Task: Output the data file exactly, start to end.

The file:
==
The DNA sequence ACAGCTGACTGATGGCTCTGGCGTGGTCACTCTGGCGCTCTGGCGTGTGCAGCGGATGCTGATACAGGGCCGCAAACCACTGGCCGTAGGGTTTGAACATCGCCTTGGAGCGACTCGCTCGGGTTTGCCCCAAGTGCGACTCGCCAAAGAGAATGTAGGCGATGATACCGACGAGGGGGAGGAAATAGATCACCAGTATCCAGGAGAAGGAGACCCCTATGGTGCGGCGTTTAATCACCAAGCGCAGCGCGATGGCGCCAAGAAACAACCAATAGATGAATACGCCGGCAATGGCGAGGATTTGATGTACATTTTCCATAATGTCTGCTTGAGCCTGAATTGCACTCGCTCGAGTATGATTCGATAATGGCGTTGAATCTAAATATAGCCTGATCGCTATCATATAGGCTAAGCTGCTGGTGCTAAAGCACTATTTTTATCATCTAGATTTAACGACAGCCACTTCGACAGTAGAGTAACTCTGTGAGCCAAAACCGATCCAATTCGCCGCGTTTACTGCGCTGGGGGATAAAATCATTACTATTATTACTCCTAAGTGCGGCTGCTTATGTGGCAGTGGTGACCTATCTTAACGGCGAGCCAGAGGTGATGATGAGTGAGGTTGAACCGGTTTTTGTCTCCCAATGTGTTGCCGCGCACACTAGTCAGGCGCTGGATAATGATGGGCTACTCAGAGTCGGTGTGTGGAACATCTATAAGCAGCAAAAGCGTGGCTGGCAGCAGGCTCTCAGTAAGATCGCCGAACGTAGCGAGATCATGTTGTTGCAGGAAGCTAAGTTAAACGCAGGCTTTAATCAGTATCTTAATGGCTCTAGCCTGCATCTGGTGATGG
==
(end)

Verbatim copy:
The DNA sequence ACAGCTGACTGATGGCTCTGGCGTGGTCACTCTGGCGCTCTGGCGTGTGCAGCGGATGCTGATACAGGGCCGCAAACCACTGGCCGTAGGGTTTGAACATCGCCTTGGAGCGACTCGCTCGGGTTTGCCCCAAGTGCGACTCGCCAAAGAGAATGTAGGCGATGATACCGACGAGGGGGAGGAAATAGATCACCAGTATCCAGGAGAAGGAGACCCCTATGGTGCGGCGTTTAATCACCAAGCGCAGCGCGATGGCGCCAAGAAACAACCAATAGATGAATACGCCGGCAATGGCGAGGATTTGATGTACATTTTCCATAATGTCTGCTTGAGCCTGAATTGCACTCGCTCGAGTATGATTCGATAATGGCGTTGAATCTAAATATAGCCTGATCGCTATCATATAGGCTAAGCTGCTGGTGCTAAAGCACTATTTTTATCATCTAGATTTAACGACAGCCACTTCGACAGTAGAGTAACTCTGTGAGCCAAAACCGATCCAATTCGCCGCGTTTACTGCGCTGGGGGATAAAATCATTACTATTATTACTCCTAAGTGCGGCTGCTTATGTGGCAGTGGTGACCTATCTTAACGGCGAGCCAGAGGTGATGATGAGTGAGGTTGAACCGGTTTTTGTCTCCCAATGTGTTGCCGCGCACACTAGTCAGGCGCTGGATAATGATGGGCTACTCAGAGTCGGTGTGTGGAACATCTATAAGCAGCAAAAGCGTGGCTGGCAGCAGGCTCTCAGTAAGATCGCCGAACGTAGCGAGATCATGTTGTTGCAGGAAGCTAAGTTAAACGCAGGCTTTAATCAGTATCTTAATGGCTCTAGCCTGCATCTGGTGATGG